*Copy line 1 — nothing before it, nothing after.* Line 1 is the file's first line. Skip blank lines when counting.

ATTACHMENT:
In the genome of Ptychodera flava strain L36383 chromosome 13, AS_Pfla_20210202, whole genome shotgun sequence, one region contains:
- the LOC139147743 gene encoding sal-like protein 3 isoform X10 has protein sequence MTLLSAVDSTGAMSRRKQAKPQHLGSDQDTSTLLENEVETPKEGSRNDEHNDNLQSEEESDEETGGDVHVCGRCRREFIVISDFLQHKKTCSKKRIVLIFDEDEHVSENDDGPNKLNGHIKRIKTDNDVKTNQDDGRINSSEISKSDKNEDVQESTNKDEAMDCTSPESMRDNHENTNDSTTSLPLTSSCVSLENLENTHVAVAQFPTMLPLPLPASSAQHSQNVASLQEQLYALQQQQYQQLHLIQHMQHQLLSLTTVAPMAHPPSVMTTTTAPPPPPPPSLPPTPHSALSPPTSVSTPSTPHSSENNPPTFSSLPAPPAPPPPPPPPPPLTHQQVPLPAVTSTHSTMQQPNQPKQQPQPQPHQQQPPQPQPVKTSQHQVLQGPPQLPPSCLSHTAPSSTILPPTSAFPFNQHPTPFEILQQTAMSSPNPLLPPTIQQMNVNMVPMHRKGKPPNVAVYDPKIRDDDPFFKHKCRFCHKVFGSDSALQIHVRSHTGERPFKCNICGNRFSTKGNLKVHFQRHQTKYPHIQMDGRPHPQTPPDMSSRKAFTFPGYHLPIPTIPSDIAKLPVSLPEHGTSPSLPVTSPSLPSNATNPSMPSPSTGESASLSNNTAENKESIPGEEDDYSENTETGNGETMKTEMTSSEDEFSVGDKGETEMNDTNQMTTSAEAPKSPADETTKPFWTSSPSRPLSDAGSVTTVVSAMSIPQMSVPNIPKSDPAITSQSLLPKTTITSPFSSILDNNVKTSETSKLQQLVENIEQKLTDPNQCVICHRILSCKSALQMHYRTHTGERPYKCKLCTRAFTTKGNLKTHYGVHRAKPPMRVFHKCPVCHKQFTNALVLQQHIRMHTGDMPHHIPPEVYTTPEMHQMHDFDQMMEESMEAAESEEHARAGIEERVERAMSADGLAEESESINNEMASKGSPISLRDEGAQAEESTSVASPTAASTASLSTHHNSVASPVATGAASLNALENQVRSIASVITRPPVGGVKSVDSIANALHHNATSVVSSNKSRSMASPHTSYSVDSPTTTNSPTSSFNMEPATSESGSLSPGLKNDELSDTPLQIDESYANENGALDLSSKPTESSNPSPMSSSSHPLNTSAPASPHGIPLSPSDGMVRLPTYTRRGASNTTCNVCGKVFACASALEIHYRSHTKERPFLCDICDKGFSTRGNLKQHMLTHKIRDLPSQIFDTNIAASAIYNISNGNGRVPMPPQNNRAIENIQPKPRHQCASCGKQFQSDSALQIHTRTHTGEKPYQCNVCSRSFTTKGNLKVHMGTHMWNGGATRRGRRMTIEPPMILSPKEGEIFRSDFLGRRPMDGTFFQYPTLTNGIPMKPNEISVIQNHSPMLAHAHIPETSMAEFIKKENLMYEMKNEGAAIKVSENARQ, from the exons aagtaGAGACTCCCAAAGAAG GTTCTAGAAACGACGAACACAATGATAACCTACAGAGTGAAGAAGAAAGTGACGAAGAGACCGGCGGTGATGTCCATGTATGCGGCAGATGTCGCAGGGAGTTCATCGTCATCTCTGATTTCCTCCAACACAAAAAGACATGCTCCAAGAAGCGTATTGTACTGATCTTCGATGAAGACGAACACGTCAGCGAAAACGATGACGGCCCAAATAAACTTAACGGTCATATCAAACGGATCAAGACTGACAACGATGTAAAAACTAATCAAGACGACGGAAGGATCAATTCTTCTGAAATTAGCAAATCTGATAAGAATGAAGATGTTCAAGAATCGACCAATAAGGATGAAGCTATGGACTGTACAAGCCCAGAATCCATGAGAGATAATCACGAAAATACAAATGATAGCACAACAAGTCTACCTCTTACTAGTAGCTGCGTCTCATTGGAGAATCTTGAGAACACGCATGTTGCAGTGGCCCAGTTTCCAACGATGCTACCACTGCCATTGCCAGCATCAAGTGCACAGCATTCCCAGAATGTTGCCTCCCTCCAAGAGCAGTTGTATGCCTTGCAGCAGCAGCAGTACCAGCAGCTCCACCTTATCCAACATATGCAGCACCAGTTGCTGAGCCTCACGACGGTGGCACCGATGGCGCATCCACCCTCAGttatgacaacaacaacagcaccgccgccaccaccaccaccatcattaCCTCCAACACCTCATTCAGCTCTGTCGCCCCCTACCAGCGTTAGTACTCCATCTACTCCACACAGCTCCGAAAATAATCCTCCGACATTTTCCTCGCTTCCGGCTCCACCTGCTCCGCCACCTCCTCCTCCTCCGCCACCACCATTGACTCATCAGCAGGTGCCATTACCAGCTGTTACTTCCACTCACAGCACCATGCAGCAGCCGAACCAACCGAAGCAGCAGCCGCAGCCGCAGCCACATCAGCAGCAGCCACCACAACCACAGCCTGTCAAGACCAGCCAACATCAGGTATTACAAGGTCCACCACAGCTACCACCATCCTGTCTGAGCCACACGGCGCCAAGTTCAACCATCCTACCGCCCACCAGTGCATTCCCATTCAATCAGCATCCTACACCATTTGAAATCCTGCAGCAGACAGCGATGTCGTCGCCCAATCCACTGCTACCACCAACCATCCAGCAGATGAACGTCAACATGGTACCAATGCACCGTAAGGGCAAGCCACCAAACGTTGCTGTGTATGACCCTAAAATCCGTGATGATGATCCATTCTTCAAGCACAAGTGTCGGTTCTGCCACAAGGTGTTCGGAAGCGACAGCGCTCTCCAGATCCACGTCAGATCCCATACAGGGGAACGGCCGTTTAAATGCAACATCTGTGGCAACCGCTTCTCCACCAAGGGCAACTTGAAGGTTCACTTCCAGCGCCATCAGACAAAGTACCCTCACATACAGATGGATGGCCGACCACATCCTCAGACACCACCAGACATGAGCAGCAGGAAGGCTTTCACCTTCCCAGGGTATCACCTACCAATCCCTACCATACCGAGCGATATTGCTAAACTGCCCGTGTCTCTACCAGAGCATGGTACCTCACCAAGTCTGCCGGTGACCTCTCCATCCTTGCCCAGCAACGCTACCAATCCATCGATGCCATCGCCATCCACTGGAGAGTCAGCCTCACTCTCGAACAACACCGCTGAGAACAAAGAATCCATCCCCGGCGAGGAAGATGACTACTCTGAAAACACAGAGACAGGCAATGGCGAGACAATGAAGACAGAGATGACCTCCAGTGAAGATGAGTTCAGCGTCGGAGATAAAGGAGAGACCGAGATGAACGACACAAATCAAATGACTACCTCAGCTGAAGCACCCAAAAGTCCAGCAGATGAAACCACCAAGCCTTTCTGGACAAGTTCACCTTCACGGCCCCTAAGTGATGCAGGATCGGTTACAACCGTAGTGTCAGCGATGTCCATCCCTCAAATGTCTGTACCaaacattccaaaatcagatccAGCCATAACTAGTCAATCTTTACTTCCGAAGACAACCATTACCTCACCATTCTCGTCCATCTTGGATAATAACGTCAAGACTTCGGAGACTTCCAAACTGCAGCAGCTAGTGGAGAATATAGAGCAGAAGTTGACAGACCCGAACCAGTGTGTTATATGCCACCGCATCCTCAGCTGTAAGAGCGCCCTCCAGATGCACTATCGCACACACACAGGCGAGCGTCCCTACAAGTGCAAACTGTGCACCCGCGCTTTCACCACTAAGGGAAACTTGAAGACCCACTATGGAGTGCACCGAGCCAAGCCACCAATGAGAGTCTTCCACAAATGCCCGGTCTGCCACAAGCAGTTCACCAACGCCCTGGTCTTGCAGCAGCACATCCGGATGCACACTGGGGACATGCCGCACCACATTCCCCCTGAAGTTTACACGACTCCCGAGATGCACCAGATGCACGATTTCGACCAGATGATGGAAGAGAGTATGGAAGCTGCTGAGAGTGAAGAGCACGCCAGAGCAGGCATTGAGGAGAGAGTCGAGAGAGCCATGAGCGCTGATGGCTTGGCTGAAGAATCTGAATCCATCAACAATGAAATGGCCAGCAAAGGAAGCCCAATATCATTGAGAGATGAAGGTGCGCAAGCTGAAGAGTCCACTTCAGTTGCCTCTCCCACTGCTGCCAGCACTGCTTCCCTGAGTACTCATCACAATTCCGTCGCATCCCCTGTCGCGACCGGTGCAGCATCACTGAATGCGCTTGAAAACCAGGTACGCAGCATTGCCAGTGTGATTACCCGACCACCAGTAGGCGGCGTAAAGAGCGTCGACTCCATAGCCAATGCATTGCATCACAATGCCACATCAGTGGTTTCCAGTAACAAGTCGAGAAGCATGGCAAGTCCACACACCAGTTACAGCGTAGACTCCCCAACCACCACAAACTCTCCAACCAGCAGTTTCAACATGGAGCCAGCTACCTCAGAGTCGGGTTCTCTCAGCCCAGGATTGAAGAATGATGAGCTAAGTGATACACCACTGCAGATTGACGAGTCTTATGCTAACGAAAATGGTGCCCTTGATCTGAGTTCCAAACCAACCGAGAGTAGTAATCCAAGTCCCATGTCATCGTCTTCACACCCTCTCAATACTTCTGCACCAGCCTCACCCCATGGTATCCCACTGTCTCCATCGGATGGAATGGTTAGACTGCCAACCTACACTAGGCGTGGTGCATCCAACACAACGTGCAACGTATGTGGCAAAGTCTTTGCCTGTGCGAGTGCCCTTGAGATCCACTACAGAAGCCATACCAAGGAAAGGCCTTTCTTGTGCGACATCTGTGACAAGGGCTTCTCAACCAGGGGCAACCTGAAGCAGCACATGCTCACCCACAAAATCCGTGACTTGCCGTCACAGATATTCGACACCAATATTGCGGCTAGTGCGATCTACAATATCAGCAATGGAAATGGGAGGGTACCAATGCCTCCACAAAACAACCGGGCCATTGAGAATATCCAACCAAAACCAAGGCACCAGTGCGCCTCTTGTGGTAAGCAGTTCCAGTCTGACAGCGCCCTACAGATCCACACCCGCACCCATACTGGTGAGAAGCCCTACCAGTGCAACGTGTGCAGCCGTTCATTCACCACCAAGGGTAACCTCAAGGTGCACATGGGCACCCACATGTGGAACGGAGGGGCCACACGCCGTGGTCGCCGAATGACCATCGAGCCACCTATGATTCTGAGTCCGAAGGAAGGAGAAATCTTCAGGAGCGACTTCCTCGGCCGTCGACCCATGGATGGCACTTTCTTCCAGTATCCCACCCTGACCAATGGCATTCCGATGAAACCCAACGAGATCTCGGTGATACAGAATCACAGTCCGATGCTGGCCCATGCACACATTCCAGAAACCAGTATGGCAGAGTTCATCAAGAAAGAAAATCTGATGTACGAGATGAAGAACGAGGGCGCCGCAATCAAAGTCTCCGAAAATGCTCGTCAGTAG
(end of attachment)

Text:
In the genome of Ptychodera flava strain L36383 chromosome 13, AS_Pfla_20210202, whole genome shotgun sequence, one region contains: